The term "Non-Ionizing Radiation" refers to those electromagnetic radiations are not energetic enough to cause ionizations in matter. Included in this category are Radio Waves, Microwaves, and low frequency Magnetic & Electric Fields. Please note that laser safety is discussed separately under the "Laser Safety" heading of the EHRS Website.
What is Ionizing Radiation?
Ionizing Radiation is radiation that has enough energy to cause electrons to be knocked out of their orbital shells in an atom, or to break chemical bonds within a molecule.
What is Non-Ionizing Radiation?
Non-Ionizing Radiation is relatively low-energy radiation that does not have enough energy to ionize atoms or molecules.
What are examples of Non-Ionizing Radiation?
This picture illustrates the range of energies in the electromagnetic radiation spectrum. Some very sensitive atoms can be ionized with relatively low energy visible light. However, when one speaks on Ionizing Radiation, one is typically referring to X-Rays or Gamma-Rays. By the same token, the term non-ionizing radiation will usually refer to Radio waves and Microwaves.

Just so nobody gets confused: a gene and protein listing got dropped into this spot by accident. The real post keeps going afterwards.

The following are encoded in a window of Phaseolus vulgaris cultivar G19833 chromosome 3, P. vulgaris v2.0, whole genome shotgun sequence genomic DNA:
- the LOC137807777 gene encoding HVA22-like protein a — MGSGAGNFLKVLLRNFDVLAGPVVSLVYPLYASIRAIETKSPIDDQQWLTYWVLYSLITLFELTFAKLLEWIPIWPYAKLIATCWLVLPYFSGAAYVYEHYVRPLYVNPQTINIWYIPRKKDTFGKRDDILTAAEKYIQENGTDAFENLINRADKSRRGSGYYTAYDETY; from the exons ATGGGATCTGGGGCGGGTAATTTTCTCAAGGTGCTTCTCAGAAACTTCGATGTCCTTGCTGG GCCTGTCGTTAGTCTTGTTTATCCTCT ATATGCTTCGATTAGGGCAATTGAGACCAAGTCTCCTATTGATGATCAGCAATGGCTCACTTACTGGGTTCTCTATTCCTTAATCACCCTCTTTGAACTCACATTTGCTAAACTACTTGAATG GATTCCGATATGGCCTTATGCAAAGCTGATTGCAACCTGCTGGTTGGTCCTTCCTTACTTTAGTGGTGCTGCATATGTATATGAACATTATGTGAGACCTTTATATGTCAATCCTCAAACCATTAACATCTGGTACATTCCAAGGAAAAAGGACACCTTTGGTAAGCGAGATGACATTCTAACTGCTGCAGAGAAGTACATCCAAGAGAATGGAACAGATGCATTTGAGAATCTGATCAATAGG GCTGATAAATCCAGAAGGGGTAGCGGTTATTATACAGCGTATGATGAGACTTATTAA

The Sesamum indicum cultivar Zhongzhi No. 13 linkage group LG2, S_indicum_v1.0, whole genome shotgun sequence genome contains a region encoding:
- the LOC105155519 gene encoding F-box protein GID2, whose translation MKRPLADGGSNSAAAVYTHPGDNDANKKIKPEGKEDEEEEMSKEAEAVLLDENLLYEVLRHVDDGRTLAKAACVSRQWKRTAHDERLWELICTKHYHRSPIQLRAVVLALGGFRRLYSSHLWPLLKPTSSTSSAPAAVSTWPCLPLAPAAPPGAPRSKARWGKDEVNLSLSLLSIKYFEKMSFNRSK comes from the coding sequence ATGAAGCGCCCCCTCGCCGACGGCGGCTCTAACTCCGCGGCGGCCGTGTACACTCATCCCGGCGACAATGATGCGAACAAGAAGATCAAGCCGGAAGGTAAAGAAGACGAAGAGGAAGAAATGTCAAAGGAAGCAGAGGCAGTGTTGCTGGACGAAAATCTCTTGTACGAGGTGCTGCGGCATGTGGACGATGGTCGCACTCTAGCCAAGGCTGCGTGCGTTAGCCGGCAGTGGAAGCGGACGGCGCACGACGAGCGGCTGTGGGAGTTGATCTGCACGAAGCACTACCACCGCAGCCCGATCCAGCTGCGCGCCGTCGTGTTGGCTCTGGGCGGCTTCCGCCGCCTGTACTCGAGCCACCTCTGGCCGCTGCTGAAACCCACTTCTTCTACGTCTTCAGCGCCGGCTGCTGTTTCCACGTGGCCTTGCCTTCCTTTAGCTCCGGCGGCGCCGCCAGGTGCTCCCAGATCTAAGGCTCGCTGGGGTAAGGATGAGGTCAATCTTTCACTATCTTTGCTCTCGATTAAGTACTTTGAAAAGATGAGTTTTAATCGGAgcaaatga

What are the health effects of exposure to Non-Ionizing Radiation?
Non-Ionizing Radiation has been the subject of extensive research over the past decades. There is currently no conclusive evidence to confirm a causative link between exposure to Non-Ionizing Radiation and cancer induction. Professional organizations and government agencies continue to monitor progress in research to ensure that current standards and limits on exposure to non-ionizing radiation are sufficient to protect workers and the public.
What if I am concerned about my exposure to Non-Ionizing Radiation at the University or one of its affiliates?
You may contact EHRS at (215) 898-7187 if you have any concerns about Non-Ionizing Radiation.
The following links are provided to help you learn more about Non-Ionizing Radiation issues. If you have any concerns regarding non-ionizing radiation, please contact EHRS for consultation.
Radiofrequency Safety information regarding PCS and Cellular Telephones from the Federal Communications Commission.
Radio waves are also emitted by WiFi routers, computers, printers, and other devices to allow wireless connection to the internet and computer networks. These devices operate within the frequency range of cell phone systems, but with much less power output than your cell phone. Additional information is available from the World Health Organization.
Microwave Oven Safety information from the Food & Drug Administration